Clues to help decode if an FMP is good for you

  • Know the risk associated with FMPs and how it can affect your returns
  • A well-researched and carefully selected FMP bond portfolio will give investors a lower risk debt fund option

Fixed maturity plans (FMPs) have always been presented as a tax-efficient alternative to bank fixed deposits (FDs) that provide assured yield and eliminate interest rate risk. However, it was never highlighted that if the money invested in bonds is not returned by the borrower, or the fund house, on maturity, then the capital invested itself is at risk.

This is what investors in the Kotak FMP 183 Series learnt when they received less than the face value of 10 after more than three years, with the promise of more but only if the promoters of ZEE Entertainment Enterprises Ltd pay up on their obligations in September 2019.

So what could the investors have done differently to protect themselves? Here are a few things to keep in mind while choosing an FMP.

Tenure matters

As closed-ended funds, FMPs lock up investors’ money for the tenor of the scheme. This helps them manage interest rate risk by holding securities in the portfolio to maturity without having to worry about redemption pressure that open-ended funds face.

Investors need to align the tenure of the scheme to their own investment horizon and only park those funds that they know they will not require in the intervening period. “The investment horizon, need for locking-in the current yield and the credit profile are important factors to consider while recommending an FMP," said Roopali Prabhu, head, investment products, Sanctum Wealth Management Pvt. Ltd.


The tenor of the FMP also becomes important from the tax point of view. One of the selling points of an FMP is the indexation benefits that are available for long-term capital gains, which result in better post-tax returns as compared to bank FDs. But this is available only for tenors of more than three years.

Look for clues

In an FMP, the portfolio is not known at the time of making the investment. Investors have to go by the details of the portfolio allocation and the type of securities that the fund discloses in the scheme information document (SID). But this may still not be enough to judge the risks in the final portfolio. While the SID may indicate the fund will not invest more than 30% of the portfolio AA-rated securities and the rest in AAA-rated securities, the risk in the fund will depend on whether the exposure to AA-rated papers is 10% or 30%.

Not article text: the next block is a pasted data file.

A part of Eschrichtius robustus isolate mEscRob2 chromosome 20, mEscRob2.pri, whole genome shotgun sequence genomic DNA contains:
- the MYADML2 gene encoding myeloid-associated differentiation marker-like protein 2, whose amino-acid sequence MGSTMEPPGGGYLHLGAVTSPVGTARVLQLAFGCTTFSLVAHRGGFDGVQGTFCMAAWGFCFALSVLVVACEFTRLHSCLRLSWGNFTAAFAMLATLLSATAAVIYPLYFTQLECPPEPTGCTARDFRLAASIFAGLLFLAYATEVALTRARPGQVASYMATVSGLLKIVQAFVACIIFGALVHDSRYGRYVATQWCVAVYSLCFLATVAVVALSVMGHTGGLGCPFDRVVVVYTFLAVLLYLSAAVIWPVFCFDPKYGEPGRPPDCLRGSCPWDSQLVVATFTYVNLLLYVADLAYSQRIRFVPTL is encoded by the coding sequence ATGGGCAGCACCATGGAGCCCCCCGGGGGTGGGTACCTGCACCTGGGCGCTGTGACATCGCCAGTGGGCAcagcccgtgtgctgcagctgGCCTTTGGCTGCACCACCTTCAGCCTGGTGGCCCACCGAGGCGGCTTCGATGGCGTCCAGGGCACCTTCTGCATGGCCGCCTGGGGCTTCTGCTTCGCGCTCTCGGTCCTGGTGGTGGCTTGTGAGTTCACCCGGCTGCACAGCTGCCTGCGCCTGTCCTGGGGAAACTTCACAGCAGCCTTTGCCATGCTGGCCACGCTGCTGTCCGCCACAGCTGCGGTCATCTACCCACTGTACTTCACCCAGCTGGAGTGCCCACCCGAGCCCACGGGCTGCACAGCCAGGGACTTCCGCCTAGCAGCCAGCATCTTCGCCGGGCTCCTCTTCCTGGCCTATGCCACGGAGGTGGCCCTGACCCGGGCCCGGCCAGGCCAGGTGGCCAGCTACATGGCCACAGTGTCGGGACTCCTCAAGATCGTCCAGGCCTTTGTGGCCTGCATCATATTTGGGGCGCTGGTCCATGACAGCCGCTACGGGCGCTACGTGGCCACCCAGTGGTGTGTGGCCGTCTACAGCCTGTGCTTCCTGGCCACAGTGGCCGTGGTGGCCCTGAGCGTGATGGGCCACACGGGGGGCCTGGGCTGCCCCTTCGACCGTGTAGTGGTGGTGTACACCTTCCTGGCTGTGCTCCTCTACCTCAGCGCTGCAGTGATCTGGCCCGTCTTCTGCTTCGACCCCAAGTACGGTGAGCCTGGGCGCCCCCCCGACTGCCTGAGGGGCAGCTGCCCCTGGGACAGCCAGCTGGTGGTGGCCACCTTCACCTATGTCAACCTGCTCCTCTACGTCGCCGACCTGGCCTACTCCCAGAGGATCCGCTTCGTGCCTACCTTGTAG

“The investment philosophy of the fund house can be judged from its existing portfolios and track record in dealing with issues of safety," said Melvin Joseph, a Sebi-registered investment adviser and founder of Finvin Financial Planners. The portfolios of other FMPs and debt funds managed by the manager may give clues to how much risk the fund may take.

Look beyond the credit rating for a better idea. A fund that invests only in government securities has negligible credit risk. At the next level on the safety ladder is debt instruments of banks and PSUs and then private companies.

Looking at previous portfolios can also give you an idea about the fund’s concentration on securities. High concentration puts you at greater risk in the event of a default. Look at concentration across issuers and types of debt instruments.

Find out the extent to which the fund may take exposure to unlisted and privately placed securities. These are high on risk since the extent of disclosures and regulatory monitoring is limited here. Also, these are illiquid instruments which makes it difficult for the manager to exit in the case of a credit event.

Get real on returns

Investors need to get realistic about the indicative yield in an FMP. It is unlikely that all the bonds in the portfolio will mature at the same time as the FMP. This means that there is some reinvestment risk, i.e. the money may be reinvested at lower rates, affecting the total yield, even if the reinvestment is for a short period.

There is also the chance of default, like in the case of the IL&FS bonds held by many FMPs that had to be written down. This will also affect the yield from the FMP.

Low inflation rates will also have an impact on the post-tax return from FMPs because the benefit of inflation indexation will be low, which means the advantage FMPs had over bank FDs will also be lower.

Mint’s take

Do these episodes of bad debt negate the FMP as a debt product? Not if you do the due diligence before you invest, are sure of your ability to lock up the funds and are realistic, if not conservative, about risk and returns. “There is still merit in the product. You just need to know how to use it and do more homework on the portfolio: what kind of paper, concentration norms followed, covenanting standards of AMCs and others," said Prabhu.

“Investors should be educated that it is not a fixed deposit. It is a product for evolved investors who are able to understand the risks involved and deal with them," said Joseph.

Investors who don’t want to lock in the return should opt for open-ended funds that meet the same rigorous evaluation of portfolio and performance. The liquidity that open-ended funds provide is an important risk-management tool if the fund does not adhere to the expected performance standards. Open-ended funds that are held for over three years also get the same benefit of indexation for long-term capital gains that FMPs do.